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Ontario Finance Minister Dwight Duncan gives an interview at his Toronto office on Apr. 16, 2012. (Moe Doiron/Moe Doiron/The Globe and Mail)
Ontario Finance Minister Dwight Duncan gives an interview at his Toronto office on Apr. 16, 2012. (Moe Doiron/Moe Doiron/The Globe and Mail)

Adam Radwanski

Ontario set for a top-to-bottom review of spending Add to ...

Dwight Duncan is more than willing to admit that his government needs to do a better job ensuring that its money is being spent properly, and that he’s tired of only learning about waste and inefficiencies in the Auditor-General’s annual report.

So in hope of meeting deficit-reduction targets and appeasing credit raters, the Ontario Finance Minister is set to unleash teams of auditors, analysts and outside consultants to conduct top-to-bottom reviews of provincial spending – kick-starting a process that will likely lead to some programs being privatized, and others being cut back or eliminated altogether.

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In an interview, Mr. Duncan said that the structure of the so-called “productivity teams” will be hammered out at a Treasury Board meeting this Thursday, and that he hopes to have them out in the field by the end of June.

“I’ve been on Treasury Board since we were elected, and I’ve been chair now for five years,” he said. “I just never got the feeling that we were systematically looking at things. And every year when the Auditor-General’s report comes out, I’d say to myself, ‘how is it this stuff doesn’t get picked up internally?’ ”

He hastened to add that he subsequently realized some problems are in fact fixed before they become big enough for the Auditor-General to take notice, and that the coming reviews will be “less about finding horrible scenarios of waste and abuse than about making sure we’re maximizing every dollar we’re spending, and bringing the kind of discipline that’s needed at a time like this.”

Mr. Duncan billed the new teams as the “implementation” follow-up to economist Don Drummond’s government-commissioned report on the future of public services, which was released to considerable hype earlier this year.

Whereas Mr. Drummond took a relatively broad look at provincial spending habits, the coming reviews are expected to be much more specific. For individual programs, Mr. Duncan said, three questions will be asked: “Are they delivering what they’re supposed to be delivering? Are they delivering it as efficiently as possible? And are there some things we can do better?”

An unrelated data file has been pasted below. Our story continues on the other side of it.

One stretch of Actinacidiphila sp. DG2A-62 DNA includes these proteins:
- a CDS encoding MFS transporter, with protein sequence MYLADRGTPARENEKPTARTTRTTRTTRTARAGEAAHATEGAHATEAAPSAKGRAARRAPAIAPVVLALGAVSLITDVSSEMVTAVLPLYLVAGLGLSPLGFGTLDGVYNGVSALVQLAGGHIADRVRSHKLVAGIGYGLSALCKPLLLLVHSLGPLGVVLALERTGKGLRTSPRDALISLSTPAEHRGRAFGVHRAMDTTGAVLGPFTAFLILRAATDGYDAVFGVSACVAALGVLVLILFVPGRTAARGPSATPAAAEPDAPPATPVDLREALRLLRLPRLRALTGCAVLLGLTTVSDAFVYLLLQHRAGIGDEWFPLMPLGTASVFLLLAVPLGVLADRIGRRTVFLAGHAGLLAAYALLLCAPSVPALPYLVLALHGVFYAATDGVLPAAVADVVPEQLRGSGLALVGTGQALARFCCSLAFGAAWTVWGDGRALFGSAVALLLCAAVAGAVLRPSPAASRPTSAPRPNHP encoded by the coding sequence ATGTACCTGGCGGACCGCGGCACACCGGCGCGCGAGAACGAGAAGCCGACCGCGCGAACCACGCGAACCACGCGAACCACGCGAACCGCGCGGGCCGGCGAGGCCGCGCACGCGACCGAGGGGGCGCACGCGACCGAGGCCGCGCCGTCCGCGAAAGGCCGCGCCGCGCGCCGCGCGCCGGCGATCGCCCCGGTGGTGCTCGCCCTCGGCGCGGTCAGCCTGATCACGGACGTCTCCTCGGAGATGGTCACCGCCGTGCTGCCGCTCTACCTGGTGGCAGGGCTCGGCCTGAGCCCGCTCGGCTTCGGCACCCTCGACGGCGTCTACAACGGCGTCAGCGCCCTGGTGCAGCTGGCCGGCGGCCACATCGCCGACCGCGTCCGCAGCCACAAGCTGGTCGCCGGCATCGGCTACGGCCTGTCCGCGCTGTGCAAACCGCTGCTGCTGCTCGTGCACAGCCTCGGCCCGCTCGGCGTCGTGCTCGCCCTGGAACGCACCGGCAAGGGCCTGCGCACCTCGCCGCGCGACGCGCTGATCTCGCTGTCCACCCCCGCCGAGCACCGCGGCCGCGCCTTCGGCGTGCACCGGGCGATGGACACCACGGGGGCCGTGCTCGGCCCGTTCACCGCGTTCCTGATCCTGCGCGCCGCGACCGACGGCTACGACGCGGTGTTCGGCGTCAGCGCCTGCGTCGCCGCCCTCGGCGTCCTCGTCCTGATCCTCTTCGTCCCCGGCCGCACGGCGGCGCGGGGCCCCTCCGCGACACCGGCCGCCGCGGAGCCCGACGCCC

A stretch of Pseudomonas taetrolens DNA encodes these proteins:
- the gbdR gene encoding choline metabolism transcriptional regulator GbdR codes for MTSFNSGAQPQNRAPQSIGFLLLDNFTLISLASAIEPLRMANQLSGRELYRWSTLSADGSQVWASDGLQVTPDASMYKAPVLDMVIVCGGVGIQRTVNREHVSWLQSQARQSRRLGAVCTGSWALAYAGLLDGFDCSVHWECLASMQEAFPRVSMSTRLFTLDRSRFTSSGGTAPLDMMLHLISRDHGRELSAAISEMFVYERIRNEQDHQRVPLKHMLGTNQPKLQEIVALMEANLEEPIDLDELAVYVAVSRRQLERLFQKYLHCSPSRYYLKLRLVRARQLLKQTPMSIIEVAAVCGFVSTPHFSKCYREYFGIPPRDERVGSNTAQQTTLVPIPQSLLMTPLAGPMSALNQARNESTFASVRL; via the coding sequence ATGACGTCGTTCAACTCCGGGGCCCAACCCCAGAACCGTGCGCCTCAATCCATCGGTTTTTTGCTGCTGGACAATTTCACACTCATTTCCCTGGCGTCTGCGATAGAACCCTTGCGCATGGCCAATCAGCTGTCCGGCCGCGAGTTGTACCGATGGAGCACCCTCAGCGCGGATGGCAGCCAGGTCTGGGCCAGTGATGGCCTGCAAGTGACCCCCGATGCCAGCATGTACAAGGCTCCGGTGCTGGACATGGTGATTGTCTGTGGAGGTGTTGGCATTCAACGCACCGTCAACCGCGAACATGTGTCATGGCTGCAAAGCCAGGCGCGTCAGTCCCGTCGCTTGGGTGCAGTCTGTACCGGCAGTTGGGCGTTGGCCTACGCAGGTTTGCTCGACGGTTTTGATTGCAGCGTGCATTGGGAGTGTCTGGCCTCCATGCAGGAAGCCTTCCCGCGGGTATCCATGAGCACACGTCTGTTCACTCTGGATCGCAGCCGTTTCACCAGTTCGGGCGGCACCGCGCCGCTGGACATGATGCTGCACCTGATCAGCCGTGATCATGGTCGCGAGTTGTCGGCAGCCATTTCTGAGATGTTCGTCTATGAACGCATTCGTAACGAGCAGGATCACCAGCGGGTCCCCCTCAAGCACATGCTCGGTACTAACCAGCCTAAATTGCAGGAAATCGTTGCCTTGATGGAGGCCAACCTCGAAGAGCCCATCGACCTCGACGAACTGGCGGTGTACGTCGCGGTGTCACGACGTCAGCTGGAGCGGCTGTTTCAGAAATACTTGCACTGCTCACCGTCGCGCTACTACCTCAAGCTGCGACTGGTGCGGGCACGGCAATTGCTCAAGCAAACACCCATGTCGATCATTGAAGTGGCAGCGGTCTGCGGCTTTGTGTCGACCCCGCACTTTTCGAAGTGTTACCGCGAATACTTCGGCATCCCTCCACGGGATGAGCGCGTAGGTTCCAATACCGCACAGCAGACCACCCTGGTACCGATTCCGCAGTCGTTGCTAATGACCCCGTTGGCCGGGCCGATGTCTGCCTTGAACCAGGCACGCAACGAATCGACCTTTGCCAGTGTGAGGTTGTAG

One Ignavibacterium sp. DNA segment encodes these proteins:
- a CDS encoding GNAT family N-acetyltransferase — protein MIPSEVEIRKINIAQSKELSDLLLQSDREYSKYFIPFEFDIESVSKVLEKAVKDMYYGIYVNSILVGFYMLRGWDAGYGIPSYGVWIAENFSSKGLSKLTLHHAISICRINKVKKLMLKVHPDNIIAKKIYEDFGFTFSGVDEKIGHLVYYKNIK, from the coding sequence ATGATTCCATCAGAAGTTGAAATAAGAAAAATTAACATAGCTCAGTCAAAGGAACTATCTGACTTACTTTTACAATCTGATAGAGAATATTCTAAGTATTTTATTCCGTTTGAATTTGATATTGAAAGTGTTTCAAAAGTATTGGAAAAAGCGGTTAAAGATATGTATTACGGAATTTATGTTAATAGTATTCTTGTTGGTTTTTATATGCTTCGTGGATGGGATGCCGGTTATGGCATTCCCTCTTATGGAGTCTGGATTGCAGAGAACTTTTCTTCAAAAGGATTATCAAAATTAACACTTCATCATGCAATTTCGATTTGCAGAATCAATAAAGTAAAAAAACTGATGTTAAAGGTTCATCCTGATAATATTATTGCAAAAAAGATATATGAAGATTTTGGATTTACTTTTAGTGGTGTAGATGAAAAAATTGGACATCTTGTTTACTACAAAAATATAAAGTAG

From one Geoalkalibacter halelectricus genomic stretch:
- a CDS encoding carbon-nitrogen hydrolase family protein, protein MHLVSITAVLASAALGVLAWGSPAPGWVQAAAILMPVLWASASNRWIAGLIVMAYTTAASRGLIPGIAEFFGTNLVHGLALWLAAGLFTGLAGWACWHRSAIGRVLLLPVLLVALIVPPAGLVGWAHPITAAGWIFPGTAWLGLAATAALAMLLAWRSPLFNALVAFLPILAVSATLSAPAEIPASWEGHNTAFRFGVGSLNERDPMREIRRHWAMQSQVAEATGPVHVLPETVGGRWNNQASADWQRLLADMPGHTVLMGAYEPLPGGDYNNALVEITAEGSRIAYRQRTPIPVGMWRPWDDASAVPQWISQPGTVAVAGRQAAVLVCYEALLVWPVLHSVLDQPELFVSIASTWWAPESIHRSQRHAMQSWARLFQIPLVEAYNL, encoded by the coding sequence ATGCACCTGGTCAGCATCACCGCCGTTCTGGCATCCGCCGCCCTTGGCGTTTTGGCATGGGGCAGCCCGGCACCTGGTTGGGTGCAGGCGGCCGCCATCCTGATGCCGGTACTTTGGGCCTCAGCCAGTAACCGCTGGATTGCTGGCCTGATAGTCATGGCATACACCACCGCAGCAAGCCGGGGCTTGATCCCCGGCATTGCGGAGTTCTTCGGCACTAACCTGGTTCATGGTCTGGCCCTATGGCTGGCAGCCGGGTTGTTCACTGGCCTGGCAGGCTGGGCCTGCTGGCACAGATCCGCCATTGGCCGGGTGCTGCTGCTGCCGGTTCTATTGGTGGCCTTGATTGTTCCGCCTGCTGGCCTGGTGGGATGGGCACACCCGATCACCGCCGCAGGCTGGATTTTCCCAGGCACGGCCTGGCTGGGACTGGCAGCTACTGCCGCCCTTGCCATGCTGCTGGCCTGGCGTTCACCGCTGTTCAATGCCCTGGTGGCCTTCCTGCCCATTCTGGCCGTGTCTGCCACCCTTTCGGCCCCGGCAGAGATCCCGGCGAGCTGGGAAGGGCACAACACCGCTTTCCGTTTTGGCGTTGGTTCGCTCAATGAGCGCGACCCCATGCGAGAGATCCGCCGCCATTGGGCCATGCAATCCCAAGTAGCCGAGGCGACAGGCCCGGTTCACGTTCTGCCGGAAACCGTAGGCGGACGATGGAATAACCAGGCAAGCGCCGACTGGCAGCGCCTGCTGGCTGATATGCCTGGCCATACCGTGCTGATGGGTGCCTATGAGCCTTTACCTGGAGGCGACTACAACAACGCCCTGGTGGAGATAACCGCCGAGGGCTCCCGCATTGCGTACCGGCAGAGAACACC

With the province already facing major battles with public-sector unions, Mr. Duncan did not deny that the process is likely to lead to some jobs being contracted out or eliminated. But he suggested that an aging work force represents “a pretty good opportunity” to downsize through attrition, rather than layoffs.

Among the familiar challenges the government will face, as it seeks to get a better understanding of its programs, is reticence within the provincial bureaucracy. “People are naturally uneasy about telling you how things could be done better, because they’re worried about their own job,” Mr. Duncan conceded, echoing a frustration expressed by Mr. Drummond after he had completed his review.

In an apparent effort to get past turf protection, the government is changing the way its auditors function – having them report to Treasury Board, rather than to their own ministries. And Mr. Duncan is hoping that management consultants from outside government will provide fresh sets of eyes where needed.

For the opposition Progressive Conservatives and other critics who have accused the Liberals of stalling since the release of the Drummond report, the launch of yet more reviews – after 8½ years in power – is likely to provide additional ammunition.

So, too, is the fact that unlike Mr. Drummond, the teams will provide internal reports rather than public ones. That will make it even easier for the Liberals to reject recommendations they don’t think are politically palatable, at a time when their caucus is known to be divided over how far to go with austerity measures.

At the same time, the new strategy may provide some reassurance that the government is moving toward structural changes aimed at long-term stability, rather than just short-term deficit reduction. With the exception of their recent focus on a two-year public-sector wage freeze, the Liberals have generally followed Mr. Drummond’s recommendation not to undertake across-the-board restraint measures with only temporary impact – and Mr. Duncan insists the ongoing series of spending reviews will instead lead to a cultural change within government.

“The old model around here – and this is I think what Drummond was getting at – is that if you have a problem, you spend more money,” Mr. Duncan said. “As opposed to saying, if it’s not working, do we need to be doing it?”

That Mr. Duncan will even get to try that model assumes that the Liberals will remain in power beyond next April 24, when their budget will be brought to a confidence vote in a minority legislature. If not, he’ll undoubtedly regret not starting sooner. In the meanwhile, as negotiations with the provincial New Democrats play out in public, perhaps the most critical aspect of the government’s new fiscal plan will be launched behind closed doors.

Follow on Twitter: @aradwanski

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